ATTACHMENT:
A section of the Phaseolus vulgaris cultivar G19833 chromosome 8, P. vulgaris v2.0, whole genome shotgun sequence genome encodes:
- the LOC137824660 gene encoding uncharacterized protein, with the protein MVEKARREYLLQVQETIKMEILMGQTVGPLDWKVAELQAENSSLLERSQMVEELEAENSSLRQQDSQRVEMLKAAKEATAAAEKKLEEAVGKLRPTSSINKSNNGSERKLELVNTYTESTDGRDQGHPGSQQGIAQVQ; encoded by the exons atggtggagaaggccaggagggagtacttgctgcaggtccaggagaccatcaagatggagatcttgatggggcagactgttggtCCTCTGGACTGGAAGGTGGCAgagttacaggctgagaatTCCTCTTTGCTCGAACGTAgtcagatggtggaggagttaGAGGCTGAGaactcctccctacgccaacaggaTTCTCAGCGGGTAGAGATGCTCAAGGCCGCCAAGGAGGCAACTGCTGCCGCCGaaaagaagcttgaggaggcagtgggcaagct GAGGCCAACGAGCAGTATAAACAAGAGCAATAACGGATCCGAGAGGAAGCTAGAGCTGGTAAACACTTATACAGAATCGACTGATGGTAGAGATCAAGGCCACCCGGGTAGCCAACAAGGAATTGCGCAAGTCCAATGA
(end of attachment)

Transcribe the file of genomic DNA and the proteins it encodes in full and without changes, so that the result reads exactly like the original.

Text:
A section of the Phaseolus vulgaris cultivar G19833 chromosome 8, P. vulgaris v2.0, whole genome shotgun sequence genome encodes:
- the LOC137824660 gene encoding uncharacterized protein, with the protein MVEKARREYLLQVQETIKMEILMGQTVGPLDWKVAELQAENSSLLERSQMVEELEAENSSLRQQDSQRVEMLKAAKEATAAAEKKLEEAVGKLRPTSSINKSNNGSERKLELVNTYTESTDGRDQGHPGSQQGIAQVQ; encoded by the exons atggtggagaaggccaggagggagtacttgctgcaggtccaggagaccatcaagatggagatcttgatggggcagactgttggtCCTCTGGACTGGAAGGTGGCAgagttacaggctgagaatTCCTCTTTGCTCGAACGTAgtcagatggtggaggagttaGAGGCTGAGaactcctccctacgccaacaggaTTCTCAGCGGGTAGAGATGCTCAAGGCCGCCAAGGAGGCAACTGCTGCCGCCGaaaagaagcttgaggaggcagtgggcaagct GAGGCCAACGAGCAGTATAAACAAGAGCAATAACGGATCCGAGAGGAAGCTAGAGCTGGTAAACACTTATACAGAATCGACTGATGGTAGAGATCAAGGCCACCCGGGTAGCCAACAAGGAATTGCGCAAGTCCAATGA